In the meantime Jean Alesi manages to overtake Olivier Panis and move up to sixth place. Nothing changed in the order after the first round of pit stops, except for the delay incurred by Gerhard Berger who returned to the track behind Martin Brundle, Jean Alesi and Jos Verstappen. The bad day for Scuderia Ferrari continued when Alesi's gearbox broke on lap 58, leaving oil on the track that caused a spectacular crash for David Coulthard on lap 59. The Scot was third. Then, on lap 72, the engine on Gerhard Berger's car also broke down, and on the final lap Martin Brundle stopped due to an electrical fault, denying him the podium and giving way to Jos Verstappen who was just behind him. Michael Schumacher calmly proceeded to the finish line and took his seventh victory of the season, preceding Damon Hill, team-mate Jos Verstappen, Martin Brundle, Mark Blundell, on board the Tyrrell-Yamaha, and Olivier Panis, who took sixth place in the Ligier-Renault. There is little to say. Michael Schumacher may, in a couple of months, lose the World Championship due to disqualifications and punishments accumulated by his team, but he remains a driver of high calibre, deserving of the title. Very fast in qualifying and in the race, an excellent tactician, courageous, cool; all the qualities of a true champion. Certainly he is helped by an extraordinarily effective Voltura, like the Benetton, which on a difficult track like the Hungaroring allows itself to bring to the podium even the almost debutant Dutchman Jos Verstappen, just 22 years old, at his sixth race in Formula 1. An abyss between the German's single-seater and all the others. Williams included. Schumacher's seventh win of the season, and immediate revenge after the failure at Hockenheim. No reply, however, not even in a minor tone, for Ferrari, which is experiencing one of the most negative days since the start of the season.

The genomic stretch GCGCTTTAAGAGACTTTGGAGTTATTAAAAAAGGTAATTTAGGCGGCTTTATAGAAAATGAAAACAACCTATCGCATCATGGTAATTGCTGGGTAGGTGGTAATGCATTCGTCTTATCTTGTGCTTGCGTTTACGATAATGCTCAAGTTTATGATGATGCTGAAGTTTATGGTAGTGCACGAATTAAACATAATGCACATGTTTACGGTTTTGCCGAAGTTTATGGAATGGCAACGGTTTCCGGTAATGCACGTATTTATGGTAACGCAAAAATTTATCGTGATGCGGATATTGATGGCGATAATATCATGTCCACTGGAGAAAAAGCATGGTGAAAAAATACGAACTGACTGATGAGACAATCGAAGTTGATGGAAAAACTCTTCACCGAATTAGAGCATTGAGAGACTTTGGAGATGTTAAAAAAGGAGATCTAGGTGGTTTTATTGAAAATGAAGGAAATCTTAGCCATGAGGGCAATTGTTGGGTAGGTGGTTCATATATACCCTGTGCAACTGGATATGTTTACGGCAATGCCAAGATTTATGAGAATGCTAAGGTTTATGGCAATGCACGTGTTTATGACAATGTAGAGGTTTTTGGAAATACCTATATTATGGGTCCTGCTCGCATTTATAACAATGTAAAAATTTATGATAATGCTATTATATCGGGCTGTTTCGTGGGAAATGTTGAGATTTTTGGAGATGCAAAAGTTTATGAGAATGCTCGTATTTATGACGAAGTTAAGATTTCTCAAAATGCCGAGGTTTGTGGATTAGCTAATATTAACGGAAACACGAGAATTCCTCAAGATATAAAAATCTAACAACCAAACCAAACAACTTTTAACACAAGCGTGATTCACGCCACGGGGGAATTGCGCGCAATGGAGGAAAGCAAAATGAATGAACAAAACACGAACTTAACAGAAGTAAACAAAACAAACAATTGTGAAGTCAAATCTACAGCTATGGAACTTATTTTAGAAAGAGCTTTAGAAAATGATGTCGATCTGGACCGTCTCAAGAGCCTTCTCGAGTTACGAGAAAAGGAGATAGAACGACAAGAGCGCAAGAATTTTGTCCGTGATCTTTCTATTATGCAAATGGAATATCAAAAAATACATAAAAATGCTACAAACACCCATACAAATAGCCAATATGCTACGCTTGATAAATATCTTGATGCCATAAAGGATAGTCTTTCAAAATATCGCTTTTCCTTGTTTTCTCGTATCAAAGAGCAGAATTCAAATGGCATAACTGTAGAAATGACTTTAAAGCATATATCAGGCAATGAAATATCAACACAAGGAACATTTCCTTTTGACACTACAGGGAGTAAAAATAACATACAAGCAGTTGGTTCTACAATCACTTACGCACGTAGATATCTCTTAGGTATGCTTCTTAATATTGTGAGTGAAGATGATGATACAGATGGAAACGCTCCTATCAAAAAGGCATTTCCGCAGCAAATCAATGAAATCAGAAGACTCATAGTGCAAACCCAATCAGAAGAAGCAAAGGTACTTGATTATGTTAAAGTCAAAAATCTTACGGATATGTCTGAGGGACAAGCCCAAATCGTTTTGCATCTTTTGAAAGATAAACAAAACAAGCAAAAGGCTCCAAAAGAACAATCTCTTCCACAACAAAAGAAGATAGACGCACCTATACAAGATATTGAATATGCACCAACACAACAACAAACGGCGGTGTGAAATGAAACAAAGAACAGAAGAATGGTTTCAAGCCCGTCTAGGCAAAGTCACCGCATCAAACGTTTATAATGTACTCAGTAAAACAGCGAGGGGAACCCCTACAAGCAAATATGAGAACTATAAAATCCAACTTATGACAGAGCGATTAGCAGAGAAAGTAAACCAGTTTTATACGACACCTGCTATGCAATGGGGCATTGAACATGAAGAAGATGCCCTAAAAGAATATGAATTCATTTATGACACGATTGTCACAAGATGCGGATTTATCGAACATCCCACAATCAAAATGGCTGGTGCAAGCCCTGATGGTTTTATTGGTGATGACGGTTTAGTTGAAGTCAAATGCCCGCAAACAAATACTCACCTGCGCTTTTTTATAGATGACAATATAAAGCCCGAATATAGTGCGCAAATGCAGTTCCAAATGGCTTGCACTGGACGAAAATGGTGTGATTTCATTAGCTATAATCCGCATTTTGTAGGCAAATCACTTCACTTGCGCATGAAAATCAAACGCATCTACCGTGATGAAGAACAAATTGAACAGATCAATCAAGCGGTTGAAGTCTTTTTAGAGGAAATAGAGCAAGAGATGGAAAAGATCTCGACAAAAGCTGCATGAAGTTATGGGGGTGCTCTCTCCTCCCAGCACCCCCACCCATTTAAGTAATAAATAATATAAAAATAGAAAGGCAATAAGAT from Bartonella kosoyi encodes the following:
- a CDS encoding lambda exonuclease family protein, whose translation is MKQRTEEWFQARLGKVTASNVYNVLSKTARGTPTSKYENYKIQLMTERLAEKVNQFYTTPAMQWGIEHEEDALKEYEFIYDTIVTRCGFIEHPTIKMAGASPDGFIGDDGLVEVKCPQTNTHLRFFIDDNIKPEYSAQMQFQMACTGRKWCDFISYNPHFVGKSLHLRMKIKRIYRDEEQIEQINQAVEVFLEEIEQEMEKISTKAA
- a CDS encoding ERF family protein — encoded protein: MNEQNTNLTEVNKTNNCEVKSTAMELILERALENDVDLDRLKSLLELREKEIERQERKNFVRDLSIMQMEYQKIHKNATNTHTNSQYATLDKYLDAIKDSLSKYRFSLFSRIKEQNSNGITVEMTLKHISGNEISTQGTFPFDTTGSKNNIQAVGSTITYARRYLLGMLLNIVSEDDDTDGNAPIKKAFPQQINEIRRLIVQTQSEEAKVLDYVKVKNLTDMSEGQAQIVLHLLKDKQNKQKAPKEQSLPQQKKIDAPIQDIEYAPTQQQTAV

Already lacking in competitiveness in qualifying, the Maranello cars, which in Germany had aroused favourable impressions and great enthusiasm, plunged back into the abyss of unreliability. Jean Alesi retired on lap 58 with a broken gearbox, Gerhard Berger abandoned with five laps to go due to engine failure. Both were at the time of the exit in P5. But in the course of the race they were also in P3 and P4. The result: the worst of the year, because Ferrari had so far always won, at least, three points per race. Incidentally, the two drivers of the Maranello team had one of their best races: the French driver made an anthology start (taking all the necessary risks, on the right-hand side of the grid, almost in contact with the side wall) recovering six positions in one go, from P13 to P7. Then he fought like a lion, even going ahead of his teammate. Gerhard Berger drove his usual clean, correct, decisive race. But this time neither of them were rewarded for their prolonged efforts. Painful notes also for the race, which did not offer any spectacular highlights. A little due to the excessive supremacy of the Schumacher-Benetton duo. a little due to the characteristics of the track, which only allowed overtaking between a very fast car and a very slow one. In 77 laps there was not a duel worthy not only of being remembered, but also of being mentioned. Unfortunately, the flying refuels turned the races into tactical tests. And it must also be said, going against the tide, that to make the tracks safer and safer will result in less hard-fought races, unless there are at least three or four competitive teams at the same level. Leading without any problems from the start, Schumacher only found himself chasing from lap 17 to lap 21, when the German made the first of his three refuels and changed tyres. In those few passes Damon Hill led the race, but it became clear that the Englishman had little hope of finishing in the lead.